Besides the excellent location, beautiful rooms and stunning building, the best thing about The Balmoral is its team of friendly and dedicated staff, who effortlessly give the impression that anything is possible. The hotel was first opened 15 October 1902, but didn't become The Balmoral until 1991. Expect Victorian splendor and classic elegance with a modern twist - the hotel completed a £7 million refurbishment program in March 2004, and the results are still fresh. The Balmoral is home to Edinburgh's only Michelin-starred hotel restaurant, but there are three more eateries to choose from if formal dining's not your cup of tea! Relax in the spa, lunch at Hadrian's Brasserie, or enjoy a champagne tea at the stunning Bollinger Bar. If you have time after all that, pop outside and explore Edinburgh's numerous attractions, which seem to be conveniently clustered right at The Balmoral's doorstep.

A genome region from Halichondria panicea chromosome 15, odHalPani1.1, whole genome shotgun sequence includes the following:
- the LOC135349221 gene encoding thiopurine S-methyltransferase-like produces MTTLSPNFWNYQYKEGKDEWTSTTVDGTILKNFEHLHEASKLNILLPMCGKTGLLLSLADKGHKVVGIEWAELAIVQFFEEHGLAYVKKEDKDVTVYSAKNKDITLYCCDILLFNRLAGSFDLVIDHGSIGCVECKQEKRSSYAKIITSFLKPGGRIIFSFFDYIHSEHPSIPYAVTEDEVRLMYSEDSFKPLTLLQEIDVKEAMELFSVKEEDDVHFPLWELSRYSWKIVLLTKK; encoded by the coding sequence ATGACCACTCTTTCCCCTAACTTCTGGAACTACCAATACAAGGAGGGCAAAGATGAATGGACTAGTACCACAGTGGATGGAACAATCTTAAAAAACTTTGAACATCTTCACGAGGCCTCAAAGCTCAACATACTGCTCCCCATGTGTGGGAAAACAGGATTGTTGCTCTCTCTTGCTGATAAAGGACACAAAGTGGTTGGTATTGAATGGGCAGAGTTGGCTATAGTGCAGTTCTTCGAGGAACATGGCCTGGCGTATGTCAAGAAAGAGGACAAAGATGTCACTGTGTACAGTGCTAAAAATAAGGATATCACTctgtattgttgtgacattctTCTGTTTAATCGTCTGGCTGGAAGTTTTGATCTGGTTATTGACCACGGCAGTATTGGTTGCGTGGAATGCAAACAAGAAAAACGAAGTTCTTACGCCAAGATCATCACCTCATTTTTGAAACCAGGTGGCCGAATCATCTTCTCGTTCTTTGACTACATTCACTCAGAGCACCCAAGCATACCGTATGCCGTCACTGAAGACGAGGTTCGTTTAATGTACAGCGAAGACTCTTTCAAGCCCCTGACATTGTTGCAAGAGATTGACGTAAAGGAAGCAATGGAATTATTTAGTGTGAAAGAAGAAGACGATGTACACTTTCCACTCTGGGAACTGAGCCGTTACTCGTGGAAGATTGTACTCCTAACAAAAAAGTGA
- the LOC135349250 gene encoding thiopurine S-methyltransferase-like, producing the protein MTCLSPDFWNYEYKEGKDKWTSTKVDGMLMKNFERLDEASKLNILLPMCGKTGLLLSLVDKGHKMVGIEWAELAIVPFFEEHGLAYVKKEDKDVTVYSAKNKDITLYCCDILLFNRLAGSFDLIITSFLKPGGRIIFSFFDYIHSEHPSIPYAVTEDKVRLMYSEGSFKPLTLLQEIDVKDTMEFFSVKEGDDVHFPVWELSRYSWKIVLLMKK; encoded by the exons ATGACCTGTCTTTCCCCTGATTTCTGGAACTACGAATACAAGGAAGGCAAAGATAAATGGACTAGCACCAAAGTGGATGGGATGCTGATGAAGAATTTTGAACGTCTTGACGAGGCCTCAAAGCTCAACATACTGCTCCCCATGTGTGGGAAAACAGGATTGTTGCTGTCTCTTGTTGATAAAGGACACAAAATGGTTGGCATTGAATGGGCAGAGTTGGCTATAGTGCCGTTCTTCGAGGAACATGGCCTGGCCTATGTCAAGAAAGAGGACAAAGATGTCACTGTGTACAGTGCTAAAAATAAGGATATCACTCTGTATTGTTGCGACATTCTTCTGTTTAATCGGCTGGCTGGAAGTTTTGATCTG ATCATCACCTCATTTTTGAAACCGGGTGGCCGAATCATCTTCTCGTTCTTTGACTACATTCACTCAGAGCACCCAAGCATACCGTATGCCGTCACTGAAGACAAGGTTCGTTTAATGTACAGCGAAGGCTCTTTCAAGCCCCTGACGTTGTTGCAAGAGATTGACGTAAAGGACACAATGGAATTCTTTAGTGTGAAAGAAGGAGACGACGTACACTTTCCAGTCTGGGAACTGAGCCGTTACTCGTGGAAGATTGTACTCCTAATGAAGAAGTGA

The Balmoral is sitting on one of Edinburgh's most desirable addresses, pretty much as central as they come. Perched on the corner of Princes Street (the city's busiest shopping street) and North Bridge (which links the New Town to the Old Town), the hotel is just minutes away from most of Edinburgh's prime attractions. It only takes a couple of minutes to cross the bridge and land on the celebrated Royal Mile at the heart of the Old Town, which leads up to Edinburgh Castle. Standing alone above the station, the almighty Balmoral has views in all directions, really giving you a sense of just how central you are! Transport couldn't be easier to and from the Balmoral. A direct airport shuttle stops just a couple of hundred meters away, and Waverly Station is just next door. Buses to practically anywhere in or out of Edinburgh run along Princes Street, and a new tram line is planned to link the nearby Waverly Station directly to the airport. For those traveling by car, a car valley service is available, although the hotel doesn't have its own car park. Alternatively, a stream of taxis serves the hotel day and night outside the main entrance. If you have any doubts or queries, the hotel's friendly team of concierges will be happy to provide a map and point you in the right direction.